You may think that the visual effects director of such brilliant films as Fight Club and Let me In would be capable of directing an awesome mutant horror film, but you’d be wrong. Bradley Parker tries his hand at directing for the first time after being visual effects director on multiple films, and comes out with none other than the horribly inconclusive and all round completely poor Chernobyl Diaries, which attempts to be like The Hills Have Eyes and fails miserably.
Six tourists hire an ‘extreme tour guide’ to take them to an abandoned city that was once home to the workers of the Chernobyl nuclear reactor. Ignoring all warnings about the dangers of left-over radiation and wild animals roaming around the group sets off to explore the abandoned and near-destroyed city.
What happens when there’s radiation after a nuclear incident? Mutants. And lots of them. Or at least according to a multitude of other horror films which Chernobyl Diaries attempts to emulate but ultimately doesn’t do a very good job of. The opening scenes and the build up are the best parts, coincidentally all the parts before we see the mutants. Some decent tension is built and we get to know the characters a little which helps us to care a bit when they meet their untimely death (only a tiny bit though) but Chernobyl Diaries is painfully conventional with the characters dying in the most predictable of horror-movie-death-patterns, which any horror fan worth their salt will know like the back of their hand. All the characters are completely one dimensional and none of them are even the tiniest bit interesting, fortunately for the viewers though they pick the characters off with the most uninteresting, irritating one first, although they do take their time getting to the point.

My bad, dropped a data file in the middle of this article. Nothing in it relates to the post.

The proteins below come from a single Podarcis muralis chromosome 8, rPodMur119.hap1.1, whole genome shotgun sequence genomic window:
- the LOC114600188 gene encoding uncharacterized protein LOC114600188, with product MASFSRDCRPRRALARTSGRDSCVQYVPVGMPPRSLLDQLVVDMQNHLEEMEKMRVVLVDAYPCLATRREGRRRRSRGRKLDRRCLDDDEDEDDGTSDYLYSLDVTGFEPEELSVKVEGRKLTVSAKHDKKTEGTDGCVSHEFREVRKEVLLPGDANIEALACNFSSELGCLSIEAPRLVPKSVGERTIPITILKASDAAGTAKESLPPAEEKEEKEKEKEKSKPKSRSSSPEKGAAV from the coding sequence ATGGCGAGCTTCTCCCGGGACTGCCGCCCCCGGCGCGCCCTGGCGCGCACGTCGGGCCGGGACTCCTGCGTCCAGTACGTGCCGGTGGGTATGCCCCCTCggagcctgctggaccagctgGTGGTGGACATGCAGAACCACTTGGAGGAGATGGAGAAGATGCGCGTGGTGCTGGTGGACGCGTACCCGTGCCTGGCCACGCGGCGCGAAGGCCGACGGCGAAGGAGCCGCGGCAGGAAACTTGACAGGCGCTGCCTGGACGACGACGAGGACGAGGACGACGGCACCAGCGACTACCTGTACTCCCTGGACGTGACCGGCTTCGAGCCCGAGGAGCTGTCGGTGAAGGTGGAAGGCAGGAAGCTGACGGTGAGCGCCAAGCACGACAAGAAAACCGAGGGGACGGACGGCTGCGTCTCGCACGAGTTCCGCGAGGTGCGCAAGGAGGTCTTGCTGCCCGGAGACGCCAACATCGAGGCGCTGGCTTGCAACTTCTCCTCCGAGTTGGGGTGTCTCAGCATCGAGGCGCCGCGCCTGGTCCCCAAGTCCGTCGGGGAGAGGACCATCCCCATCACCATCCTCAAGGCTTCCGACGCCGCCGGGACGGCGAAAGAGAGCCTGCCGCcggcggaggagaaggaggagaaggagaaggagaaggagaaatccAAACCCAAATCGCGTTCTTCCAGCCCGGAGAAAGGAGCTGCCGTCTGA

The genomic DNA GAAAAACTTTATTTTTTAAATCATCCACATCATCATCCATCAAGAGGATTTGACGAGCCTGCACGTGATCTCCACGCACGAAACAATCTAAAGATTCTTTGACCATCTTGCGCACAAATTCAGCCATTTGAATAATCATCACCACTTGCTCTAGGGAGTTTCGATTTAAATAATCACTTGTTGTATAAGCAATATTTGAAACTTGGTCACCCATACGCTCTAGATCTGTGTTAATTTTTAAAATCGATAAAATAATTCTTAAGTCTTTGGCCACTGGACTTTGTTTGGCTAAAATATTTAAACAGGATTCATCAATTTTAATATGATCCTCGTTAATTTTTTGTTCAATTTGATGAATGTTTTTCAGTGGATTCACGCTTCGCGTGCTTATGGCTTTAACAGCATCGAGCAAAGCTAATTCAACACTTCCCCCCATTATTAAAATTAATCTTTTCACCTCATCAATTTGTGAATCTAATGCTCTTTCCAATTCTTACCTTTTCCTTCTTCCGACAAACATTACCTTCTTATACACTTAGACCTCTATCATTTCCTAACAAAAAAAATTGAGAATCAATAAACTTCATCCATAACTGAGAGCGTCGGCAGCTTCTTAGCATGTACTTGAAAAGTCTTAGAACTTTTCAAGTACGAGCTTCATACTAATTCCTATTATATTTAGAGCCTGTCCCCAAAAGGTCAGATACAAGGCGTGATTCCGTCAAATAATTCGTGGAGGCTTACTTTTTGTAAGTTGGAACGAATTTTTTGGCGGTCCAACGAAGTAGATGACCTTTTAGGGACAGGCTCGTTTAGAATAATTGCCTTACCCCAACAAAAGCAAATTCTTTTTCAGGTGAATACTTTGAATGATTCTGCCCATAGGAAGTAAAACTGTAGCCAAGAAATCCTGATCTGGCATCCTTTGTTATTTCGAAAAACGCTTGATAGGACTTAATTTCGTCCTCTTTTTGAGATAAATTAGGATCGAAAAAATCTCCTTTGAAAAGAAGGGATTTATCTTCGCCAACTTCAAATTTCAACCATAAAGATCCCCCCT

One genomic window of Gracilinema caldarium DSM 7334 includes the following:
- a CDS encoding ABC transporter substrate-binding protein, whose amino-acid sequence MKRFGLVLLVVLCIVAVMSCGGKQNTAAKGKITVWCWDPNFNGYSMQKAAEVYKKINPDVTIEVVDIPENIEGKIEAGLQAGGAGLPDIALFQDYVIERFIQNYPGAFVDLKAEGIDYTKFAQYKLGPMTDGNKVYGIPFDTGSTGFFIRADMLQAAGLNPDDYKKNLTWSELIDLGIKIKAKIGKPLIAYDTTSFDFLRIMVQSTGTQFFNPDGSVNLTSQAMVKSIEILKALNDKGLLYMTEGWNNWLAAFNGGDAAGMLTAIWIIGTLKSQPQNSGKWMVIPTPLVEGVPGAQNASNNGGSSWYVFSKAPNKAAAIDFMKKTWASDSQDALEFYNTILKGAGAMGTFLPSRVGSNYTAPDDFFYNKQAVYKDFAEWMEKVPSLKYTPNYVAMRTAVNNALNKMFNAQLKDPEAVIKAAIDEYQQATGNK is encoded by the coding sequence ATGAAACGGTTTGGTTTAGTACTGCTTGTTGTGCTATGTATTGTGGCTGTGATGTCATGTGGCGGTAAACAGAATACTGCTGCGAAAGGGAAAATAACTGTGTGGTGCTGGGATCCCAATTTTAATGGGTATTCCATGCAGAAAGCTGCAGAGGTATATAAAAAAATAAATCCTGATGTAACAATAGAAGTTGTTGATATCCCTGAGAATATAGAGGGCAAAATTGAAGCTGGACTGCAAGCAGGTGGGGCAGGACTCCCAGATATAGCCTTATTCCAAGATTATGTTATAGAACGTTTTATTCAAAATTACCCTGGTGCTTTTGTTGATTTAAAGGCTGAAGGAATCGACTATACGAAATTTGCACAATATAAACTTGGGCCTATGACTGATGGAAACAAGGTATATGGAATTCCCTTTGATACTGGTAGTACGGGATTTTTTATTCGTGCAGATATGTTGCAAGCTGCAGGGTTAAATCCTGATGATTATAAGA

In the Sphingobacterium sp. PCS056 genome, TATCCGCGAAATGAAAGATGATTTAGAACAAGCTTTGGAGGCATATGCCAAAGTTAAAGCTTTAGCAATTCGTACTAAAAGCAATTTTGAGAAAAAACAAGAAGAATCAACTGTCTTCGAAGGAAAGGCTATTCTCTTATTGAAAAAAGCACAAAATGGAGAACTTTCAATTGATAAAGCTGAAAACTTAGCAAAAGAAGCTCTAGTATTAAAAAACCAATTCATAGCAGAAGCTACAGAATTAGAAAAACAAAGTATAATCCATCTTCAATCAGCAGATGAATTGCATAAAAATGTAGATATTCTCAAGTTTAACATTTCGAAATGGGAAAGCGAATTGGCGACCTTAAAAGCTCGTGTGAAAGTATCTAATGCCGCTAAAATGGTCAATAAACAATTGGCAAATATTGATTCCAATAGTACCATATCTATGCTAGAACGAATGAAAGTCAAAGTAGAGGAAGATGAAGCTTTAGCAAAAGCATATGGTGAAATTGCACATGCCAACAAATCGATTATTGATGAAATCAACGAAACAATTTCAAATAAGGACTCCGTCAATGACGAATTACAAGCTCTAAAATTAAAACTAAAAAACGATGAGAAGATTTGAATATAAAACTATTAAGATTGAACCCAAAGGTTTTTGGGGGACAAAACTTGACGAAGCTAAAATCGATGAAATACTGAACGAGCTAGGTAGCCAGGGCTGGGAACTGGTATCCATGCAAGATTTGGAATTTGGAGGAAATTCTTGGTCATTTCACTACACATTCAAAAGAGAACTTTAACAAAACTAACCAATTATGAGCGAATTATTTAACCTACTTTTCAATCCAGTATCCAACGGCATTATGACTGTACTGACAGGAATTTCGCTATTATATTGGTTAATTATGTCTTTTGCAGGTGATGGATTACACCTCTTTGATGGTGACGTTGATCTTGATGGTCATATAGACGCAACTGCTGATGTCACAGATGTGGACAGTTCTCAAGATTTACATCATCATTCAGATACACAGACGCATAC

For someone with a background in visual effects directing Bradley Parker does a terrible job of the effects in his directorial debut. Thankfully we see very little of the ‘mutants’ but from what we can see, their faces look less like mutants and more like a rubber mask that’s been put in the oven on high for ten minutes. Perhaps Parker needs to take his cast of mutants back to mutant behaviour class and teach them the difference between zombies and radiation-mutated freaks. Just a thought.
There’s nothing worse than a terrible horror films with a horribly inconclusive ending and Chernobyl Diaries has the mother of all terrible, inconclusive and unsatisfying horror movie endings. In case even after this review you still want to watch it (in which case do yourself a favour and wait till it’s available for free) I won’t give the ending away, but it is one of the worst, most annoyingly inconclusive endings I have ever had the misfortune of waiting 86 minutes for. It’s one of those cliche horror endings that’s been done a million times, those endings that are so frustrating you almost want to unwatch the entire film so you can rid yourself of that nagging feeling you get when you’ve just been cheated of an hour and a half of your precious time.
Chernobyl Diaries is a poor excuse for a horror film with a frustratingly crap ending and rubbish characters. There have been far better mutant horror films in the past and no doubt there will be more to come. If you’re still convinced you want to waste your time on this film, please do not pay for the pleasure; you will regret it.